We all have that insidious voice inside our heads that antagonize everything we say and do. This is why Spiritual Teacher and Writer Eckhart Tolle says don’t think. But for some, turning this voice off and operating from an untainted source would mean self-extermination because that voice determines their very existence.

In her brilliant, visceral, non-linear and theatrical adaptation of Richard Wright’s timeless novel Native Son (1940), playwright Nambi E. Kelley takes us into the final moment of Bigger Thomas’s life and psychic world where there is no sonic relief. The Black Rat is a dramatization of his inner voice, or what critical race scholar W.E.B. Du Bois termed Double-Consciousness: “this sense of always looking at one’s self through the eyes of others, of measuring one’s soul by the tape of a world that looks on in amused contempt and pity.” Double-Consciousness specifically applies to Bigger (ie Black people) because he resides in a liminal state of citizenship and property, where his existence is made inextricable to whites – as he recalls: Like somebody step in my skin, start acting for me. Like my mind ain’t my mind, like…my body is their body.

Withal, one way of understanding Bigger is through the performance of captivity and the denial of an encompassing cathartic event, in which Kelley explores if the Black body is a place of re-traumatizing transformations where violence, agency, redemption, and identity remain in discord.

~ Tezeru Teshome

The Cast

BIGGER – Terrance White
THE BLACK RAT – Deleon Dallas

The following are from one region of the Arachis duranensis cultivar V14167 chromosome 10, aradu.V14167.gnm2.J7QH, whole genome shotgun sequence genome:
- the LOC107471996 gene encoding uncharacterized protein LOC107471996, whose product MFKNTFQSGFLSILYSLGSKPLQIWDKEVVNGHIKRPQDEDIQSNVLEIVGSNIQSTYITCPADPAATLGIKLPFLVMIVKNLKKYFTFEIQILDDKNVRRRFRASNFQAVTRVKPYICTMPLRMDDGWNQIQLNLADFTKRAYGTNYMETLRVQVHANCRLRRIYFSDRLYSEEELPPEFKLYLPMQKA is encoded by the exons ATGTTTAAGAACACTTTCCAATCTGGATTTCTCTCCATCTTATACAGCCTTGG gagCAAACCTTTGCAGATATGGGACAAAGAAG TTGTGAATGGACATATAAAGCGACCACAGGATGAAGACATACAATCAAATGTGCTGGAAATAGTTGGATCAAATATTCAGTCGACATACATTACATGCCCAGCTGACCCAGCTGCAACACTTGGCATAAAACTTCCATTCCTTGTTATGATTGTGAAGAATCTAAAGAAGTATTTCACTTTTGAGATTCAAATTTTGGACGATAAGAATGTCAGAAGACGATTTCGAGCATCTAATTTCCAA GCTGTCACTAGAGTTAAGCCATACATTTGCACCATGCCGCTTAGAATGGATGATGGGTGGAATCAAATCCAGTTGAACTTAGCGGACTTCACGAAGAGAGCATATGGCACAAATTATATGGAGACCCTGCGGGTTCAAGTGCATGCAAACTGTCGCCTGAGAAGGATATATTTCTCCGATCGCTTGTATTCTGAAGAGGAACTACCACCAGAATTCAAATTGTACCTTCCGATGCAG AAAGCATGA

MARY – Claire Roberson
JAN – Kyle Hester
HANNAH – Kimberly Monks
BUDDY – Yonatan Gebeyehu
BESSIE – Zora Howard
MRS. DALTON – Caroline Siewert
BRITTEN – Volen Iliev
The Creative Team

Director – Casey Stangl
Scenic & Props Designer – Justin Humphres
Costume Designer – Jaymee Ngernwichit
Lighting Designer – Chao-Yu Tsai
Sound Designer – Melanie Chen
Dramaturg – Tezeru Teshome
Voice & Speech Coach – Ursula Meyer
Asst. Lighting Designer – Minjoo Kim
Production Stage Manager – Mandisa Reed
Asst. Stage Managers – Ashley Martin, Bryan Runion

Production Assistant – Hazel Park

Performances Parking & Location

Located at: Sheila and Hughes Potiker Theatre

Parking Passes Required: Monday through Friday. Weeknight passes are $2 per vehicle from the vending machines located in the UC San Diego Theatre District/La Jolla Playhouse parking lots and entry display case. Please remember your parking space number. You will need it to purchase your parking pass.

Note: Machines take all major credit cards except Discover and when paying with cash you must use exact change, NO CHANGE GIVEN.

Parking Passes Not Required: Saturdays and Sundays


Cars without permits are subject to ticketing by UCSD Campus Police. The Theatre & Dance Department does not have the authority to waive and cannot pay parking tickets.








Nov. 7

Nov. 9

Nov. 10

Nov. 12

Nov. 12

Nov. 17

Nov. 18

Nov. 19
7:00 pm     PREVIEW

7:00 pm     PREVIEW

7:30 pm     OPENING

2:00 pm

7:30 pm

7:30 pm

7:30 pm

7:30 pm    

Advance tickets for this production are available Tuesday-Friday, noon to 6 pm by calling the Box Office at 858.534.4574 or in person at the Theatre District’s Central Box Office at the Sheila & Hughes Potiker Theatre.

At-the-Door tickets, if available, can be purchased one hour before show time at the performing theatre’s box office at Mandell Weiss Theatre.

General Admission: $20
UCSD Faculty/Staff/Alumni Association, and Seniors (over 62): $15
UCSD Students/UCSD Alumni Association (with ID): $10

Please note: No late seating; no refunds.

Theatre & Dance Faculty, Staff & Majors Only >>